Thursday, June 15, 2017

Day 15: A Father's Purpose: A Lesson In Vanity

(at least I think it's interesting)

Recently reading Benjamin Franklin's autobiography, I remembered that I had bound in one volume a copy of his works that include writings from Boston and London (1722-1726), Philadelphia (1726-1757), London (1757-1775), Paris (1776-1785), Philadelphia (1785-1790), Poor Richards Almanac (1733-1758) and of course, The Autobiography.

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As I thumbed through the volume I discovered a great disparity of difference between the Barnes and Noble version I was reading and The Library Of America publication I now held in my hands. With no comment from the editors or publishers, I found large and inexplicable omissions in the B & N text. I was disappointed. Performing some line-by-line and page-by-page comparisons, I noticed the language was lightly softened for the modern reader, but could not shake the disappointment of feeling deceived by the publisher making such changes without commentary.

As I continued by research I made another discovery that may shed light on the mystery. According to, one significant feature of this great American's Autobiography is that it was first published in French (1791). It was not until 1793 that the first English translation appeared, being translated from the French and not the original English manuscript. Another re translation back into French prepublished the book in 1798. One edition of three volumes was published in 1818 by William Temple Franklin, a grandson.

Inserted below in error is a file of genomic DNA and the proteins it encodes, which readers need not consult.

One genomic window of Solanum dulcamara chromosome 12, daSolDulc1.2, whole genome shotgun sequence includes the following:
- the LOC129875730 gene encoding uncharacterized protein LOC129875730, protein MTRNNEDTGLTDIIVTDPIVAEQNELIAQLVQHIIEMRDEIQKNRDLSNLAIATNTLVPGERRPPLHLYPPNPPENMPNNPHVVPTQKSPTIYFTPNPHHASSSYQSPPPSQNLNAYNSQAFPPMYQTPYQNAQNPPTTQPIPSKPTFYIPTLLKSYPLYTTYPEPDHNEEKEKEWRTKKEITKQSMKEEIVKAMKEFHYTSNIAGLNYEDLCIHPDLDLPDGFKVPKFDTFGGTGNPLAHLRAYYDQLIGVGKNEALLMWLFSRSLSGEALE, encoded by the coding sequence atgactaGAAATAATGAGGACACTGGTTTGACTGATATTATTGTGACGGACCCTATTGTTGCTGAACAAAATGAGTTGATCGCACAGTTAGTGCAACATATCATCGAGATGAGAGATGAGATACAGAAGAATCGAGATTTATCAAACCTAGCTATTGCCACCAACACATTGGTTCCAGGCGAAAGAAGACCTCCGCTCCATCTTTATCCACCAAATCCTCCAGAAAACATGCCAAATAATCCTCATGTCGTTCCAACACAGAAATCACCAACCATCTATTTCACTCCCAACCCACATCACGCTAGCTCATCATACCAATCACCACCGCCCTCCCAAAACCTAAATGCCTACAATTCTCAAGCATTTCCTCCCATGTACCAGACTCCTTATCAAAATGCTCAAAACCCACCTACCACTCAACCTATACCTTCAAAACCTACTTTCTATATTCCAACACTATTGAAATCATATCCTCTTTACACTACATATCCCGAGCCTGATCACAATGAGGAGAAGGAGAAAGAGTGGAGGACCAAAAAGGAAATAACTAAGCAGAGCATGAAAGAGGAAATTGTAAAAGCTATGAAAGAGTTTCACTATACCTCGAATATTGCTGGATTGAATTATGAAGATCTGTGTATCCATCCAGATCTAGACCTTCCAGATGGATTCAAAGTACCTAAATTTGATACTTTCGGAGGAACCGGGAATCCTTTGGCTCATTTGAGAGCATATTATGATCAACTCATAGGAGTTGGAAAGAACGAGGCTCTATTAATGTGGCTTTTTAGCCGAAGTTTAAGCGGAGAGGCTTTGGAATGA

It could be that B & N published their copy from one of the editions (a revision) but the work contains no explanation and many of the omissions are glaring. Guess we'll never know.


One publishes or completes his work a certain way for his own reason. One is not always inclined to offer an explanation or reason for doing what one does. But in this case, the re-publication of a work should be true to the writer's form, purpose and intent unless the author gives permission to revise.

Franklin published his work for two reasons: the first is to provide a measure of instruction for his son, educate him a little on his heritage and legacy. The other reason is to satisfy his own vanity. "Hereby, too, I shall indulge the inclination so natural to old men, to be talking of themselves and their own past actions . . . I give [vanity] fair quarter where I meet with it, being persuaded that is often productive of good to the possessor and other others . . . " In other words, his vanity was not empty but serves the purpose instilling lasting virtue in his children, to learn from his mistakes as well as his successes.

A father is not always strong. A father is not always successful. A father is not a god and a child should never venerate his parents as such. At some point, one's offspring needs to see a human father. A weak man who struggled, got strong, persevered and then found success. A man must model both success and failure. If his vanity only serves the purpose of showcasing successes, then his successes die with him. But if his vanity gives him transparency that instills virtue in his children and in turn make his children successful, then he leaves a legacy. Selfish vanity deserves no respect.

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